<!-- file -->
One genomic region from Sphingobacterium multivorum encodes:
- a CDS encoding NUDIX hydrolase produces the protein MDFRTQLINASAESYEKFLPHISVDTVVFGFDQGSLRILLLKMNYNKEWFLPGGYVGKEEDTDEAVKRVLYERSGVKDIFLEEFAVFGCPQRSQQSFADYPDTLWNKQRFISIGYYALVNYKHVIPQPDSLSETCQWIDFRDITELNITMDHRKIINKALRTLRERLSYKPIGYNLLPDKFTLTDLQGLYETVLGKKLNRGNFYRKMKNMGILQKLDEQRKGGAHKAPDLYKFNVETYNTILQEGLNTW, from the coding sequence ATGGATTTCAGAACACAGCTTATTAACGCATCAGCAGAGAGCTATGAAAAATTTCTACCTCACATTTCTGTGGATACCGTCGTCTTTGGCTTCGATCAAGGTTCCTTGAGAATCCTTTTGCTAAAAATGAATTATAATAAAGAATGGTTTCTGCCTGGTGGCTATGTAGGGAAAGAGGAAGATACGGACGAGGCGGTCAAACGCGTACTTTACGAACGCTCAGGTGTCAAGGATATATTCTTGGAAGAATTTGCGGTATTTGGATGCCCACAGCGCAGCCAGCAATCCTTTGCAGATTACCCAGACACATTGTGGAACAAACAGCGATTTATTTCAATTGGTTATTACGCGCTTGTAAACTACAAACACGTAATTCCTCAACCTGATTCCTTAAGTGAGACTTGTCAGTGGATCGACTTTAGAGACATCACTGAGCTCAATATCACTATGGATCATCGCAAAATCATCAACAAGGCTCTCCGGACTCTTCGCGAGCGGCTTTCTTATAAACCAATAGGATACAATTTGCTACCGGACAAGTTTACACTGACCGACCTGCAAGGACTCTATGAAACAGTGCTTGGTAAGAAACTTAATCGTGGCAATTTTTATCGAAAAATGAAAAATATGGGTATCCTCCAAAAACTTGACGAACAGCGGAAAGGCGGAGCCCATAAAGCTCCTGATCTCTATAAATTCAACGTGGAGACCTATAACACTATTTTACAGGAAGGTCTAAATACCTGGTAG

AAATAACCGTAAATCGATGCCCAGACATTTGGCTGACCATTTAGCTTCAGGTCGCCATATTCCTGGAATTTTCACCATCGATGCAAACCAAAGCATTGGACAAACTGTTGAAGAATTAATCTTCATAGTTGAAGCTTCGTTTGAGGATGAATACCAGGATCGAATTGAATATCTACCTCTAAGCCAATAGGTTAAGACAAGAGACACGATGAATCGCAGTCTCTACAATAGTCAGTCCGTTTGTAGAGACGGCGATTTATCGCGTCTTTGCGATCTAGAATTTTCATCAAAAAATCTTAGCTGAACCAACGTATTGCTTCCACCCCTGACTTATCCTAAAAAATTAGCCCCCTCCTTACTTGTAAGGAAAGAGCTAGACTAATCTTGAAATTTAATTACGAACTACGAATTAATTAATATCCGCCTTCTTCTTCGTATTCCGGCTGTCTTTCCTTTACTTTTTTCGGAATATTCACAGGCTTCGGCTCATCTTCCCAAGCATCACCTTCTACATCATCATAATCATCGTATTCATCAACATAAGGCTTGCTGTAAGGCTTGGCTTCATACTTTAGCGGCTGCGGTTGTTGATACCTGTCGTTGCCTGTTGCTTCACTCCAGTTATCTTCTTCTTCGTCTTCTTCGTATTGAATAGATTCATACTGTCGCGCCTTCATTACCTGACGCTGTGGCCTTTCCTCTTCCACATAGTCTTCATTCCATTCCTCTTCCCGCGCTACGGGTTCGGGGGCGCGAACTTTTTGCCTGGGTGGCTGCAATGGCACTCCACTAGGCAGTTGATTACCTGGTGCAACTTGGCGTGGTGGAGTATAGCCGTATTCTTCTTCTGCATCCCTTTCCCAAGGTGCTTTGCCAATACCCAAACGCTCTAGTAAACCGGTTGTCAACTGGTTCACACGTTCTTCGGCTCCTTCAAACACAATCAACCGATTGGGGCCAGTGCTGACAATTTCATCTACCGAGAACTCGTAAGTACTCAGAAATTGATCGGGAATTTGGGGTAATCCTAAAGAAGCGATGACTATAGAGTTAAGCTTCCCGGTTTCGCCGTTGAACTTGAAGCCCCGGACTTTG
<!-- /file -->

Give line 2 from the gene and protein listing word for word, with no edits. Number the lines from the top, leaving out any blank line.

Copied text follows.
- a CDS encoding NUDIX hydrolase produces the protein MDFRTQLINASAESYEKFLPHISVDTVVFGFDQGSLRILLLKMNYNKEWFLPGGYVGKEEDTDEAVKRVLYERSGVKDIFLEEFAVFGCPQRSQQSFADYPDTLWNKQRFISIGYYALVNYKHVIPQPDSLSETCQWIDFRDITELNITMDHRKIINKALRTLRERLSYKPIGYNLLPDKFTLTDLQGLYETVLGKKLNRGNFYRKMKNMGILQKLDEQRKGGAHKAPDLYKFNVETYNTILQEGLNTW, from the coding sequence ATGGATTTCAGAACACAGCTTATTAACGCATCAGCAGAGAGCTATGAAAAATTTCTACCTCACATTTCTGTGGATACCGTCGTCTTTGGCTTCGATCAAGGTTCCTTGAGAATCCTTTTGCTAAAAATGAATTATAATAAAGAATGGTTTCTGCCTGGTGGCTATGTAGGGAAAGAGGAAGATACGGACGAGGCGGTCAAACGCGTACTTTACGAACGCTCAGGTGTCAAGGATATATTCTTGGAAGAATTTGCGGTATTTGGATGCCCACAGCGCAGCCAGCAATCCTTTGCAGATTACCCAGACACATTGTGGAACAAACAGCGATTTATTTCAATTGGTTATTACGCGCTTGTAAACTACAAACACGTAATTCCTCAACCTGATTCCTTAAGTGAGACTTGTCAGTGGATCGACTTTAGAGACATCACTGAGCTCAATATCACTATGGATCATCGCAAAATCATCAACAAGGCTCTCCGGACTCTTCGCGAGCGGCTTTCTTATAAACCAATAGGATACAATTTGCTACCGGACAAGTTTACACTGACCGACCTGCAAGGACTCTATGAAACAGTGCTTGGTAAGAAACTTAATCGTGGCAATTTTTATCGAAAAATGAAAAATATGGGTATCCTCCAAAAACTTGACGAACAGCGGAAAGGCGGAGCCCATAAAGCTCCTGATCTCTATAAATTCAACGTGGAGACCTATAACACTATTTTACAGGAAGGTCTAAATACCTGGTAG